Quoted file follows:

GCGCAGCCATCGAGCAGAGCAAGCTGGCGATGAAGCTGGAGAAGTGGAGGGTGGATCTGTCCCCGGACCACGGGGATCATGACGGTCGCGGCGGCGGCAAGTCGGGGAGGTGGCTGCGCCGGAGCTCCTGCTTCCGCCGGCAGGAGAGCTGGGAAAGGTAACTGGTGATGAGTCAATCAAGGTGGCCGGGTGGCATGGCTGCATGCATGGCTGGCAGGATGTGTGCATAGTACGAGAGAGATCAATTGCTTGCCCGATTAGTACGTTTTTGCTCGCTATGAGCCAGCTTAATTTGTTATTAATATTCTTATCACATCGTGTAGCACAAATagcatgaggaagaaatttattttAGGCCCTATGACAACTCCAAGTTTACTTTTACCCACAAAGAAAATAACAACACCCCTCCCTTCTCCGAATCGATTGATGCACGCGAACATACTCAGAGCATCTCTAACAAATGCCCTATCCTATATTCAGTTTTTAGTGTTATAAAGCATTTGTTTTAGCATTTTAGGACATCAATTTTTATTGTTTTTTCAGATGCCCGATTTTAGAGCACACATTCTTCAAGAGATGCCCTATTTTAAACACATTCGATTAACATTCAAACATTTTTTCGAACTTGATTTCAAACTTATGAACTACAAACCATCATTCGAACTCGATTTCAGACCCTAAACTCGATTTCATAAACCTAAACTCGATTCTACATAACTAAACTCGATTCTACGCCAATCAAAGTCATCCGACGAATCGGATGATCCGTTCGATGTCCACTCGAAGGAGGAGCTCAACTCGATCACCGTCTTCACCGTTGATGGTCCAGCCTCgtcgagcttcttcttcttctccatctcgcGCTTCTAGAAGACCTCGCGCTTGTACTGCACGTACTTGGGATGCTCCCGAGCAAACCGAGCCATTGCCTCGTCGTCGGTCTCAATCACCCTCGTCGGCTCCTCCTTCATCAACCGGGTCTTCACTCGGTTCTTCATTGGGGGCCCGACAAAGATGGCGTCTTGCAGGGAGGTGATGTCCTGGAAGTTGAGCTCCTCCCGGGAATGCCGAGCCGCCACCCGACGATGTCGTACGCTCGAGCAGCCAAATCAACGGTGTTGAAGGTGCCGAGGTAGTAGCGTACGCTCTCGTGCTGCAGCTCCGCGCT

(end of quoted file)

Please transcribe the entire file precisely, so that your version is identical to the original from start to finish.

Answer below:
GCGCAGCCATCGAGCAGAGCAAGCTGGCGATGAAGCTGGAGAAGTGGAGGGTGGATCTGTCCCCGGACCACGGGGATCATGACGGTCGCGGCGGCGGCAAGTCGGGGAGGTGGCTGCGCCGGAGCTCCTGCTTCCGCCGGCAGGAGAGCTGGGAAAGGTAACTGGTGATGAGTCAATCAAGGTGGCCGGGTGGCATGGCTGCATGCATGGCTGGCAGGATGTGTGCATAGTACGAGAGAGATCAATTGCTTGCCCGATTAGTACGTTTTTGCTCGCTATGAGCCAGCTTAATTTGTTATTAATATTCTTATCACATCGTGTAGCACAAATagcatgaggaagaaatttattttAGGCCCTATGACAACTCCAAGTTTACTTTTACCCACAAAGAAAATAACAACACCCCTCCCTTCTCCGAATCGATTGATGCACGCGAACATACTCAGAGCATCTCTAACAAATGCCCTATCCTATATTCAGTTTTTAGTGTTATAAAGCATTTGTTTTAGCATTTTAGGACATCAATTTTTATTGTTTTTTCAGATGCCCGATTTTAGAGCACACATTCTTCAAGAGATGCCCTATTTTAAACACATTCGATTAACATTCAAACATTTTTTCGAACTTGATTTCAAACTTATGAACTACAAACCATCATTCGAACTCGATTTCAGACCCTAAACTCGATTTCATAAACCTAAACTCGATTCTACATAACTAAACTCGATTCTACGCCAATCAAAGTCATCCGACGAATCGGATGATCCGTTCGATGTCCACTCGAAGGAGGAGCTCAACTCGATCACCGTCTTCACCGTTGATGGTCCAGCCTCgtcgagcttcttcttcttctccatctcgcGCTTCTAGAAGACCTCGCGCTTGTACTGCACGTACTTGGGATGCTCCCGAGCAAACCGAGCCATTGCCTCGTCGTCGGTCTCAATCACCCTCGTCGGCTCCTCCTTCATCAACCGGGTCTTCACTCGGTTCTTCATTGGGGGCCCGACAAAGATGGCGTCTTGCAGGGAGGTGATGTCCTGGAAGTTGAGCTCCTCCCGGGAATGCCGAGCCGCCACCCGACGATGTCGTACGCTCGAGCAGCCAAATCAACGGTGTTGAAGGTGCCGAGGTAGTAGCGTACGCTCTCGTGCTGCAGCTCCGCGCT